Monday, March 11, 2019


Less than a week ago, my friend asked for prayer. 

My friend is an advocate and leader in anti-trafficking---a woman on the front lines. 
She had committed to assisting a woman caught in a dangerous web. 

The prayer was for the first step: moving the woman (let's call her Willow) out of the neighborhood where her car had been stolen and her apartment had been burglarized. My friend's husband would assist. A third volunteer was desirable; none were available.  

I'll go, I offered.

Less than an hour later, in a neighborhood unfamiliar to me, carrying hastily packed boxes and bags from an apartment, I found myself praying in the chaos that God would help us take with us the things that mattered most. 

Willow's mattress was rolled and pushed into the backseat of one vehicle. The sturdy wood bed frame miraculously fit in the hatchback of my car. Bedding, swiftly packed clothing, kitchen essentials, personal care products and other necessities filled a third car. Occasional tables and painted canvasses, revealing Willow as an artist, were gently added. I prayed again. So much was being left behind!

In the 90 minute window allotted, the plan unfolded. Willow packed and we loaded for 40 minutes. Then, Willow locked the apartment and left with a trusted advocate to get the keys to her new place. Meanwhile we drove 9.6 miles to the new apartment attempting to avoid rush hour traffic. We arrived ahead of Willow and unloaded. Then we waited.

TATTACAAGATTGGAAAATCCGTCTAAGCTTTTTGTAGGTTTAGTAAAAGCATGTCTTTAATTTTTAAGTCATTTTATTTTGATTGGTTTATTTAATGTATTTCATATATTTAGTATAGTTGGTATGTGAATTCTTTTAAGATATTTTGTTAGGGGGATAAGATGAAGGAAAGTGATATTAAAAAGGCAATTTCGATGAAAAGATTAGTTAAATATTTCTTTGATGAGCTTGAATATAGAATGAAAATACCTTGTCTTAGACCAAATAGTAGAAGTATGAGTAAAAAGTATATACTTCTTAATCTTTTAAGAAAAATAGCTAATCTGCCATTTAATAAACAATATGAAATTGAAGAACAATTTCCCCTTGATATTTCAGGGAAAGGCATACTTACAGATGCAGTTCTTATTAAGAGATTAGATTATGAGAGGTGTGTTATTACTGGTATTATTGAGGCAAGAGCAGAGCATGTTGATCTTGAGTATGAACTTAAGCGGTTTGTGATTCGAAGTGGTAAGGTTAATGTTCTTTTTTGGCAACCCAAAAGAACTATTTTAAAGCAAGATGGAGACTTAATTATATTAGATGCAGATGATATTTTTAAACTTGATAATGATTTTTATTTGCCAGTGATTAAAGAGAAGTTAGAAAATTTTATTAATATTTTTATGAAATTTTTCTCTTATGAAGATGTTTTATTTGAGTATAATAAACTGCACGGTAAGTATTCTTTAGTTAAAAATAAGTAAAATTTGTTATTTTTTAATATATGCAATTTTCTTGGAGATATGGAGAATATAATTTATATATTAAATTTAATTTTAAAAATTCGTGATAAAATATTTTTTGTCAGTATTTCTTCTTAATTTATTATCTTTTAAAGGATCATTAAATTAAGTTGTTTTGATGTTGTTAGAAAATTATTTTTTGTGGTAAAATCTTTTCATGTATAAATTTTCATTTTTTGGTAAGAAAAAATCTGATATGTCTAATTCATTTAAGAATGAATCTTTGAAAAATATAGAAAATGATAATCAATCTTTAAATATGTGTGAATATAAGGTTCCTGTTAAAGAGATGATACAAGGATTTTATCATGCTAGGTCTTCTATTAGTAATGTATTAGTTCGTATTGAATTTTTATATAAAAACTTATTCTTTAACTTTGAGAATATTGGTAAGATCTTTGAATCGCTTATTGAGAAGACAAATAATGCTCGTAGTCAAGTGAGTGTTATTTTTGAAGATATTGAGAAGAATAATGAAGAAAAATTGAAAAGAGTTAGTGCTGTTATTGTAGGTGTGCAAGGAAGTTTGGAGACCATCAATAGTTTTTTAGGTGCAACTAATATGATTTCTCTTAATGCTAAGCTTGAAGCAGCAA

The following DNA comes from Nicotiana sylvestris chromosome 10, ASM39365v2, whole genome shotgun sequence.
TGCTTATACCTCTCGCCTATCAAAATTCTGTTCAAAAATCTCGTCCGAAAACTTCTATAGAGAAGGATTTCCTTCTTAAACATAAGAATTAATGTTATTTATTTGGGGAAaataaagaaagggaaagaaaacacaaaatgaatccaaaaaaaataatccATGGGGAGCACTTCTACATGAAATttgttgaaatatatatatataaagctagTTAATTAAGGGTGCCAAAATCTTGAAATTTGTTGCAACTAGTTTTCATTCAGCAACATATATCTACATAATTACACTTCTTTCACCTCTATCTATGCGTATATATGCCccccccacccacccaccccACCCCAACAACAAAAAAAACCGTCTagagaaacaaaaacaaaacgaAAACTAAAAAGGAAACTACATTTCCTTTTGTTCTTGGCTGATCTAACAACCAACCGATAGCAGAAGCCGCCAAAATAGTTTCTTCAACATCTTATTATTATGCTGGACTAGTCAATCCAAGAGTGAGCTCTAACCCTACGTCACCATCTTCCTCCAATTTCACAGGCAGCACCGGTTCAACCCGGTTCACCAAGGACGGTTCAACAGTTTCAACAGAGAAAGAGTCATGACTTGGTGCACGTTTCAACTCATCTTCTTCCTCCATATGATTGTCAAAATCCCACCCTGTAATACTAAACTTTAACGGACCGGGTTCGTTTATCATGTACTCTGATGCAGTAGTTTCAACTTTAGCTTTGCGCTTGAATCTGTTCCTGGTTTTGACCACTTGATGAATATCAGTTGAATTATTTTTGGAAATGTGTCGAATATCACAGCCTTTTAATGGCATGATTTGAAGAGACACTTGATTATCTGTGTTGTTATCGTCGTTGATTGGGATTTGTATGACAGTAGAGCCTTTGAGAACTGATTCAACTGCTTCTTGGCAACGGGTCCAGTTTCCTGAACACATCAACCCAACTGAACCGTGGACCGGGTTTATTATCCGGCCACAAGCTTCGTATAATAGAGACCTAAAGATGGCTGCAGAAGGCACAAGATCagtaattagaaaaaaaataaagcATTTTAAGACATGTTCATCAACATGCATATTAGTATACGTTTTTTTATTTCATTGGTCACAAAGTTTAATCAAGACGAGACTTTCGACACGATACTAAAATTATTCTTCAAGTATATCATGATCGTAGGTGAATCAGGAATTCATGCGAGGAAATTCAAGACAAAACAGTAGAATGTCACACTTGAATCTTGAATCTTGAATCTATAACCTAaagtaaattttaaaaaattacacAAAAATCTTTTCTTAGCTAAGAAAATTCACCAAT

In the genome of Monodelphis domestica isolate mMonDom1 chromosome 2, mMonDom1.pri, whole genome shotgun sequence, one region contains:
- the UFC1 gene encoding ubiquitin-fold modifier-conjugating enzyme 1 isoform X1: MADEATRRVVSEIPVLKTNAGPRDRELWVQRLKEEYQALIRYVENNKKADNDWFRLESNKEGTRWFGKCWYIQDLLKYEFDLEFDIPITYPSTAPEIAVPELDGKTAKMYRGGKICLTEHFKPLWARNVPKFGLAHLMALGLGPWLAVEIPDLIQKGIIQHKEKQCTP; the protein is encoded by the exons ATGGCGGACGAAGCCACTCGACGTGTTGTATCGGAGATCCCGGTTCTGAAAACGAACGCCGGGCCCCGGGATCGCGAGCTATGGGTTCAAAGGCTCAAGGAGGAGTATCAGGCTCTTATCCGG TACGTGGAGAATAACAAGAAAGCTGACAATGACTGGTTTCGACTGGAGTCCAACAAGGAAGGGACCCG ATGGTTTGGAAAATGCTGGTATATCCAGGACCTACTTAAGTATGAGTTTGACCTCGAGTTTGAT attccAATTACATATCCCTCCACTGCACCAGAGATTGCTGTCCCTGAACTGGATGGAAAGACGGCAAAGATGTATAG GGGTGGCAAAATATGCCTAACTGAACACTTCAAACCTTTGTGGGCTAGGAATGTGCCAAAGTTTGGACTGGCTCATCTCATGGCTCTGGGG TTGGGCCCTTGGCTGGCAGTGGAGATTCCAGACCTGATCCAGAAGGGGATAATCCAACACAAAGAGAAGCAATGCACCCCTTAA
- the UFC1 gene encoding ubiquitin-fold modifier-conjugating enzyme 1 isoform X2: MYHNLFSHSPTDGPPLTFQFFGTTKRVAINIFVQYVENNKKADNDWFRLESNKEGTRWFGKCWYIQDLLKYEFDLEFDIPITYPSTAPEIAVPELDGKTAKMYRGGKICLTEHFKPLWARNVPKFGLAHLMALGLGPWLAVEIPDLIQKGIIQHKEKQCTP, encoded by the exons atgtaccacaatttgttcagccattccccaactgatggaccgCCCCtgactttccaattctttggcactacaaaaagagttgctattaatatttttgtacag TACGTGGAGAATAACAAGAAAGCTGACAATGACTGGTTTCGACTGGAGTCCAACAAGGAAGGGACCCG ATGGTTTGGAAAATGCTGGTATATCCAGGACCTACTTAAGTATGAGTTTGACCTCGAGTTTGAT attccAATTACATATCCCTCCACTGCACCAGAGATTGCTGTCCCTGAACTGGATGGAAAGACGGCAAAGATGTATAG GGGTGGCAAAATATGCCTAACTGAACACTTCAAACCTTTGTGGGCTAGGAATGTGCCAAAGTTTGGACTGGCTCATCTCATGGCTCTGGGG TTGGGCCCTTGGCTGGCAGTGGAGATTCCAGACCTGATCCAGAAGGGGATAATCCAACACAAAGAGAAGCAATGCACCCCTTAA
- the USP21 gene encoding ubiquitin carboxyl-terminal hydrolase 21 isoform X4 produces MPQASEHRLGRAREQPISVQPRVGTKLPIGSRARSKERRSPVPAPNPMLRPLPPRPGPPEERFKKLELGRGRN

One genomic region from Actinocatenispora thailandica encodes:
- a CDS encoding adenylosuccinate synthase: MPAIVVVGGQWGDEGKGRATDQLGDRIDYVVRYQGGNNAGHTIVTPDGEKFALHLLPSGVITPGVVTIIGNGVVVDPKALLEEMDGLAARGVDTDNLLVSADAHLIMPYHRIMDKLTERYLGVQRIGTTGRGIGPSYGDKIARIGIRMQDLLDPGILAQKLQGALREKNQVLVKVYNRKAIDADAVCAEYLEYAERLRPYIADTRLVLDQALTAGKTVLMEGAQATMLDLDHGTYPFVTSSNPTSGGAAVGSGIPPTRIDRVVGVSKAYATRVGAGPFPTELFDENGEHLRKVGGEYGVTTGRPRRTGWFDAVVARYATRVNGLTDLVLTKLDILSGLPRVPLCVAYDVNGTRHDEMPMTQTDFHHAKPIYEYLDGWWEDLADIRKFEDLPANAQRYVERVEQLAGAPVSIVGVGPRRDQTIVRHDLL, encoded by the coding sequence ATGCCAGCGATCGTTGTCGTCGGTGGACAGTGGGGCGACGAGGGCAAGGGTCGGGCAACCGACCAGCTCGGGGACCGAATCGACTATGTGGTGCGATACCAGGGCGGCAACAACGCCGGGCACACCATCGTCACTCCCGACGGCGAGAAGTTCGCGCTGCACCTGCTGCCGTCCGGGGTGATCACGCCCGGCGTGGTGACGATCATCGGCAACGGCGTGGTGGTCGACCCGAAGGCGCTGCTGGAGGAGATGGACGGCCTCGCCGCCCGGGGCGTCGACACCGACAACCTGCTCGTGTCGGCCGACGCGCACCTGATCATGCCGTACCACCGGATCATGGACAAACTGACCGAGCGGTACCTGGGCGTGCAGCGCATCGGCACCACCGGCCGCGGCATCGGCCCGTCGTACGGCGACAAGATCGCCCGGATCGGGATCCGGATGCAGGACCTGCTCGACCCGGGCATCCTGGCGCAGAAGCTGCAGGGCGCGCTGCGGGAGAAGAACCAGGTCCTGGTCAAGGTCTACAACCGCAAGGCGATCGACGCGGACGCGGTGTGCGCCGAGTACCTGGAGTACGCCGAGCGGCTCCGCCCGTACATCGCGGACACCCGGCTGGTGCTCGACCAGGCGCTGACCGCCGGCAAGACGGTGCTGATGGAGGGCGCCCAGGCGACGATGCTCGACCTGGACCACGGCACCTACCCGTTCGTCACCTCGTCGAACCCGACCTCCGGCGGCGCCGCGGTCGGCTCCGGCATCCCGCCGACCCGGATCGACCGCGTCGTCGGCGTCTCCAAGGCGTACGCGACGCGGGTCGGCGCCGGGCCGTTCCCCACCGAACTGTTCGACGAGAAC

In the waiting, time was unrestricted. Feeling unnerved I asked my friend about the chaos, the reality of so much being left behind, the undermining of Willow's humanity --- her sense of safety. 

My friend was comforting and encouraging, and openly shared about similar moving experiences... the necessity of an escape plan, the need for vigilance. And, how God changes our lives, the provision of her current home where she feels safe.

Her honesty left me with the realization that this is the first time -- as a person whose life was predominantly safely middle class married -- that I am personally engaging the silent threat of chaos. 

A few months ago I stored a nylon cinch sack near the safe that holds my passport and other documents, determining that if escape were necessary (natural disaster or human threat) I could walk cross-country the 3 miles to my son and daughter-in-law's house. 

In recent days I find myself pondering, in Hollywood apocalyptic style: What else is essential to take with me? 

From my growing library (153 books counted today) I am selecting these books: The Thorn Birds by Colleen McCullough 1977, The Shack by William Paul Young 2007, The Transforming Friendship by Leslie D. Weatherhead 1928, and Velvet Elvis by Rob Bell 2005.  

I am a flawed, human and fragile encourager, a speaker and writer of words. 

My spiritual gift is exhortation.

Willow is gifted. She is an artist.

In the chaos she chose to bring her paintings.  

I will bring four books.


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